23        St. Barnabas                                        tiny gospel book

St. Barnabas was one of the seventy sent out by Jesus during His ministry. He studied with Saul in Jerusalem and was the first to welcome Saul after his conversion, which we are to study today. He traveled with Paul and Mark on his first missionary journey, then traveled with Mark alone. He went to Rome and then returned to his home island of Cyprus, where he was martyred and buried by Mark with a copy of the gospel of Matthew.


            30        St. Tabitha                                           sewing needle

Tabitha, also known as Dorcas, was a woman of the city of Joppa. She sewed clothing for the poor and was much loved. When she died, they sent for the apostle Peter, who prayed and she rose from the dead! While Peter was in Joppa, he also had the vision we are to study today.


Oct.      7         St. James the Just                                tiny model church

James was the son of Joseph by his first wife, step-brother of Jesus the Lord. He was one of the 70 and became the first bishop of Jerusalem. He wrote the first liturgy, which is still used on his feast day. He was so wise and fair that he was known even to unbelievers as James the Just. He presided over the Council in Jerusalem we are to study today. Finally, the Jews forced him to climb to the top of the temple and he was told there to deny Jesus. Instead, he preached loudly to all who could hear! He was pushed from the tower and martyred.


14        Destruction of Jerusalem                     small rock

                        60 years before the birth of Jesus, the Jewish people had been conquered by the Roman Empire and ruled by a king and a governor chosen by the Romans. Many Jews hated the Romans and some, called Zealots, tried over and over to attack the Romans and overthrow their rule. One of Jesus’ own disciples was called Simon the Zealot; Simon left his Zealot friends to follow our Lord. Remember how Jesus cried on seeing Jerusalem as He approached and foretold its destruction? Well, in 66 AD, the Jewish Zealots captured the city of Jerusalem from the government of Rome. The Romans were NOT going to let this happen. They laid siege to the city (surrounded it so no one and no food could get in or out) under the general Cestius Gallus. The Christians who were in Jerusalem at the time recognized the assault upon the city by Cestius Gallus as the fulfillment of the words of our Lord, "When ye therefore shall see the abomination of desolation, spoken of by Daniel the prophet, standing in the holy place, (whoso readeth, let him understand): Then let them which be in Judea flee into the mountains:" Matthew 24:15-16. It is said that every Christian in the city fled. The Zealots did not, and with them thousands and thousands of Jews. Cestius Gallus did not succeed in winning the city back from the Jews, and a new general named Titus laid siege to the city. With battering rams, starvation, and finally fire that burned the entire temple, in 70 AD Titus captured the beautiful city of Jerusalem and tore it down to rubble until passers by could not even tell there had been a city there. One part of the Western Wall that had supported the Temple Mount was left to tell the tale of destruction; this wall is known to this day among Jews as the Wailing Wall. Later Titus became the Emperor of Rome and a monument there shows the story of his victory over Jerusalem to this day.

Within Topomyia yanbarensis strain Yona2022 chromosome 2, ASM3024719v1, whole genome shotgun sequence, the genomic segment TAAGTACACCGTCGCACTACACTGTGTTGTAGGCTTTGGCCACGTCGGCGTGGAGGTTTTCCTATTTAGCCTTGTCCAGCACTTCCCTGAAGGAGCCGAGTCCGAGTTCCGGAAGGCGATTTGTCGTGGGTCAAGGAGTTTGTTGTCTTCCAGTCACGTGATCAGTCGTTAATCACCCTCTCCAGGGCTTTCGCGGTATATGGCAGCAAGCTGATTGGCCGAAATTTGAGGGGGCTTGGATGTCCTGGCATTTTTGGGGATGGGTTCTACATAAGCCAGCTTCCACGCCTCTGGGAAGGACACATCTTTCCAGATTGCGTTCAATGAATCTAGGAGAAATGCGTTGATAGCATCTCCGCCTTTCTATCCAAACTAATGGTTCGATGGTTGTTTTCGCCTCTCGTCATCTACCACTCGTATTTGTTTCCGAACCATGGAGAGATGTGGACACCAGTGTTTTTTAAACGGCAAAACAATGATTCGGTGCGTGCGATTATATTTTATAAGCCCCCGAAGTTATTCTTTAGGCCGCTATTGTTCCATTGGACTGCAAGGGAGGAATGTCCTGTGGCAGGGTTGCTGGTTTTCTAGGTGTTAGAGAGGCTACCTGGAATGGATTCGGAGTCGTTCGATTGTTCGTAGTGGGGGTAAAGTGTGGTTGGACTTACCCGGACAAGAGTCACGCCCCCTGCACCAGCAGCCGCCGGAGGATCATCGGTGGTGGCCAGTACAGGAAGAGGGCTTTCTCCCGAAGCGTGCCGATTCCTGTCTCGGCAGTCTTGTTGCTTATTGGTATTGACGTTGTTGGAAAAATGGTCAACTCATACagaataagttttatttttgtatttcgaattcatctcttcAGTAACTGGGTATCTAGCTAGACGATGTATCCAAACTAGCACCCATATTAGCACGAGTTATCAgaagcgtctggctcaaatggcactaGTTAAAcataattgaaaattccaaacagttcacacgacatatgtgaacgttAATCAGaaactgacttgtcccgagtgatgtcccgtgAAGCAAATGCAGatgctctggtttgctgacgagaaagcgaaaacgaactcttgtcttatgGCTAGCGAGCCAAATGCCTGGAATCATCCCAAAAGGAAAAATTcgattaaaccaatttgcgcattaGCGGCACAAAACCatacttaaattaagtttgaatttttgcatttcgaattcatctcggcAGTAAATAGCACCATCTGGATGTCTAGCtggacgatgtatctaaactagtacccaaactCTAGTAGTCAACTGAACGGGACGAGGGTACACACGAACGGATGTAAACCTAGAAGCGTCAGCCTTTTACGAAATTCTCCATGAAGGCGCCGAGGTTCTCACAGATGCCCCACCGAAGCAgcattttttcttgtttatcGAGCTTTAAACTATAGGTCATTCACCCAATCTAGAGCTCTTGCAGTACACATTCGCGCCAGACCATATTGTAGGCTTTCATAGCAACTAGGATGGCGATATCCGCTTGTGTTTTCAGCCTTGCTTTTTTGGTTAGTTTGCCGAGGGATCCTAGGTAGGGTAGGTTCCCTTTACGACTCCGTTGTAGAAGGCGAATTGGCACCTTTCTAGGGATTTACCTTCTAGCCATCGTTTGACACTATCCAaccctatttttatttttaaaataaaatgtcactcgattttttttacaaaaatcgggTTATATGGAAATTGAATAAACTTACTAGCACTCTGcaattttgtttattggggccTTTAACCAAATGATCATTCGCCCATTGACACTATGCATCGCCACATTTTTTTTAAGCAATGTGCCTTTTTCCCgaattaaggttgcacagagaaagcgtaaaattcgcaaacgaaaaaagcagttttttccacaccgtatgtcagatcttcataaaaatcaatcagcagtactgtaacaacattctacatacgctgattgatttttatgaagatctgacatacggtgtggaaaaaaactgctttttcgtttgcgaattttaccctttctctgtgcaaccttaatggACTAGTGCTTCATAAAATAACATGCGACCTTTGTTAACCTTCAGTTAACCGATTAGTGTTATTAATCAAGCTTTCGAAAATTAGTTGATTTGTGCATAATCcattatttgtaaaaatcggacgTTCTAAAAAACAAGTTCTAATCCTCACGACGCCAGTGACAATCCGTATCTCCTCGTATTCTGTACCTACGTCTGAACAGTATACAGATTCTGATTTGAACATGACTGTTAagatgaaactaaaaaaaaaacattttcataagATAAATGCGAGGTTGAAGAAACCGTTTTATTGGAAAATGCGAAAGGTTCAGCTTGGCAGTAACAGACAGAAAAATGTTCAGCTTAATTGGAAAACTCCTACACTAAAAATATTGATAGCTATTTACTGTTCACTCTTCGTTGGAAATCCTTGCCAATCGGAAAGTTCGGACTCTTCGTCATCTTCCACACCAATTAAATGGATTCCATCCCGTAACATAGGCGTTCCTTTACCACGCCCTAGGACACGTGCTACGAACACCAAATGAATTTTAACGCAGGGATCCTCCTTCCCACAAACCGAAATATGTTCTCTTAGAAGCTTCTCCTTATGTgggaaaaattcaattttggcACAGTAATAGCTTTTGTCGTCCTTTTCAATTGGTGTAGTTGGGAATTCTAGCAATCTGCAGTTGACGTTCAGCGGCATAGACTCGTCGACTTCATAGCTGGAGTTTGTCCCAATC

21        Sts. Hermione and Myropee               tiny bottle of perfume or bath oil bead

            St. Hermione was the daughter of Philip, one of the earliest followers of Jesus. She traveled to

Ephesus to visit the Apostle John, but found he had already died a very old man. She stayed in Ephesus and became known as a wonderful doctor. She also was a prophet. Finally, the Emperor heard of this remarkable woman and found out she was a Christian. He ordered her into the pagan temple to deny Jesus – but instead she prayed and the statues of the idols and the entire temple crumbled into stones. She was sent to be killed by the soldiers, but she told the soldiers about Jesus and they became Christians, too, and hid her for many years in the hills.